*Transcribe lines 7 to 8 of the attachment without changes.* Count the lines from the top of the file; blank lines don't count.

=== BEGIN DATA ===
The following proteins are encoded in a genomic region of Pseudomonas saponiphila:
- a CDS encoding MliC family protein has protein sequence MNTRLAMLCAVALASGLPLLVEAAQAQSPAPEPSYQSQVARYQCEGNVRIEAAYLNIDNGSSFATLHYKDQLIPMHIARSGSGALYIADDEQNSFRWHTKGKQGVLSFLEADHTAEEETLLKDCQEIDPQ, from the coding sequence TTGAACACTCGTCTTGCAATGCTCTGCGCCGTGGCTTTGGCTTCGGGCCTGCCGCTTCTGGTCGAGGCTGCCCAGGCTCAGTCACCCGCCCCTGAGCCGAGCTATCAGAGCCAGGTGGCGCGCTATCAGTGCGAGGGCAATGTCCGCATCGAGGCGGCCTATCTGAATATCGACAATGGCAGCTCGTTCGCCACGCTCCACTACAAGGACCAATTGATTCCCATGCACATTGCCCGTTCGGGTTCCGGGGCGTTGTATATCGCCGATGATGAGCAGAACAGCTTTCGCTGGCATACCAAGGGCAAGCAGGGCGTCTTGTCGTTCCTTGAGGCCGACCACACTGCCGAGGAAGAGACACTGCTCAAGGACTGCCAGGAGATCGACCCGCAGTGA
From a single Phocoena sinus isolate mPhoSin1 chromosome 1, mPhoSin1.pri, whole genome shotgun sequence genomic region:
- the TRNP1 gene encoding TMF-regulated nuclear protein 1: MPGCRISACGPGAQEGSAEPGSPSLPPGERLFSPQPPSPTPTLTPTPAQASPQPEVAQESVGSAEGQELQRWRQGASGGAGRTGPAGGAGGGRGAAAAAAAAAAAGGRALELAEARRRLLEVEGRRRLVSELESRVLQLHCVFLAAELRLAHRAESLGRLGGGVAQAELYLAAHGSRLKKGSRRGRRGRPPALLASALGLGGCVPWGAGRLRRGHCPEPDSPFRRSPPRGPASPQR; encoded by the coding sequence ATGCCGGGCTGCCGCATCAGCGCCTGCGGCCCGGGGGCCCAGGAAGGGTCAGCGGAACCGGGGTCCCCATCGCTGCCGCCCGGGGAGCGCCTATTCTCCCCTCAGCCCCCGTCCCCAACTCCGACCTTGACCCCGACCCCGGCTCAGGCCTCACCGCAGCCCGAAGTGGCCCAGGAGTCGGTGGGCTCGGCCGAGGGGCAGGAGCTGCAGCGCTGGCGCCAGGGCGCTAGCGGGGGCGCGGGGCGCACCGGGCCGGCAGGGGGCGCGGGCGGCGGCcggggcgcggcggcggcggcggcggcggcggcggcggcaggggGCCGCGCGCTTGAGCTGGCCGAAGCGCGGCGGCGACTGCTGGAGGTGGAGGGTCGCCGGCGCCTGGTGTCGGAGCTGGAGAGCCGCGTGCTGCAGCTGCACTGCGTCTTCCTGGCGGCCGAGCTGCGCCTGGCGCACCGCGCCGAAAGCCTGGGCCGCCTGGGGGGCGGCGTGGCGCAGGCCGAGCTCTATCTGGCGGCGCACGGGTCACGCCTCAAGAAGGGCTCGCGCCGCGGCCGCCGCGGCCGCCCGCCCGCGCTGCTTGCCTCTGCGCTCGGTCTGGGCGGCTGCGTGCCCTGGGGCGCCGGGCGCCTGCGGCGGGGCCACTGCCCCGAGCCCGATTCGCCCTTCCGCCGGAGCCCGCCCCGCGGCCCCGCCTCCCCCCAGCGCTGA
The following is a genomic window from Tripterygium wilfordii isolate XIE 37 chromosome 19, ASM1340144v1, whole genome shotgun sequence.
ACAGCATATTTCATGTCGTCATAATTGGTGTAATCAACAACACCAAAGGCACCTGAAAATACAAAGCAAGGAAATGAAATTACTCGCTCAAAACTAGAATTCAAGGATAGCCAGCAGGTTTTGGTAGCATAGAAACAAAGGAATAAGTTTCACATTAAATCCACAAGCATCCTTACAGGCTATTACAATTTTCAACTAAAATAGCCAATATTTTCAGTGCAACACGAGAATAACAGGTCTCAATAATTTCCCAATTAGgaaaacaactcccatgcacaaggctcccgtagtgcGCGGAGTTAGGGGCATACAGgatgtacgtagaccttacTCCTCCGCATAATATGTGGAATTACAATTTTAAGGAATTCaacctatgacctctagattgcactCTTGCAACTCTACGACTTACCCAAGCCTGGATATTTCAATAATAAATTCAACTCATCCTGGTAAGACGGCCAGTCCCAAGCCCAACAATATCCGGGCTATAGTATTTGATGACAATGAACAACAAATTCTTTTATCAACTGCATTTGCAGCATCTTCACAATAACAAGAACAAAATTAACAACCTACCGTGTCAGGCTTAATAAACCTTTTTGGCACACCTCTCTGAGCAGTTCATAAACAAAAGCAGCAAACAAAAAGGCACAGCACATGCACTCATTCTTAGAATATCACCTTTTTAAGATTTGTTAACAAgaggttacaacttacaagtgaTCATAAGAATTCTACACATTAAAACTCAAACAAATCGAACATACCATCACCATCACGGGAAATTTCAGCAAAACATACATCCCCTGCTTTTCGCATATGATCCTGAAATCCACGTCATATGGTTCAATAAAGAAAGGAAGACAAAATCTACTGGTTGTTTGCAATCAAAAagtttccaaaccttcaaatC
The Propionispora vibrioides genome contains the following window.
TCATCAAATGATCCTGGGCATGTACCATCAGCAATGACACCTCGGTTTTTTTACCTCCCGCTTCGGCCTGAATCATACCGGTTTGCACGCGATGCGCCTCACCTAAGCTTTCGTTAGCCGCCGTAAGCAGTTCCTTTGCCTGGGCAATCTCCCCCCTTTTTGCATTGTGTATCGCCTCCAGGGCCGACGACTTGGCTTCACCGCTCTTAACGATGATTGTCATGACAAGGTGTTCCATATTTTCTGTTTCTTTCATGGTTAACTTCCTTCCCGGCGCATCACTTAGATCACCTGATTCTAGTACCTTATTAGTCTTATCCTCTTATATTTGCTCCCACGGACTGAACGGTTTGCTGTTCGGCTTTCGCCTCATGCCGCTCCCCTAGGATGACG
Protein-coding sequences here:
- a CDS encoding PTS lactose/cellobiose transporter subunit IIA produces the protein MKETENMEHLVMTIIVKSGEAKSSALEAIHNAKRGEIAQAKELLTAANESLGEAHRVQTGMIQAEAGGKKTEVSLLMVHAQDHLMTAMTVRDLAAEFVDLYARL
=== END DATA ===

The Propionispora vibrioides genome contains the following window.
TCATCAAATGATCCTGGGCATGTACCATCAGCAATGACACCTCGGTTTTTTTACCTCCCGCTTCGGCCTGAATCATACCGGTTTGCACGCGATGCGCCTCACCTAAGCTTTCGTTAGCCGCCGTAAGCAGTTCCTTTGCCTGGGCAATCTCCCCCCTTTTTGCATTGTGTATCGCCTCCAGGGCCGACGACTTGGCTTCACCGCTCTTAACGATGATTGTCATGACAAGGTGTTCCATATTTTCTGTTTCTTTCATGGTTAACTTCCTTCCCGGCGCATCACTTAGATCACCTGATTCTAGTACCTTATTAGTCTTATCCTCTTATATTTGCTCCCACGGACTGAACGGTTTGCTGTTCGGCTTTCGCCTCATGCCGCTCCCCTAGGATGACG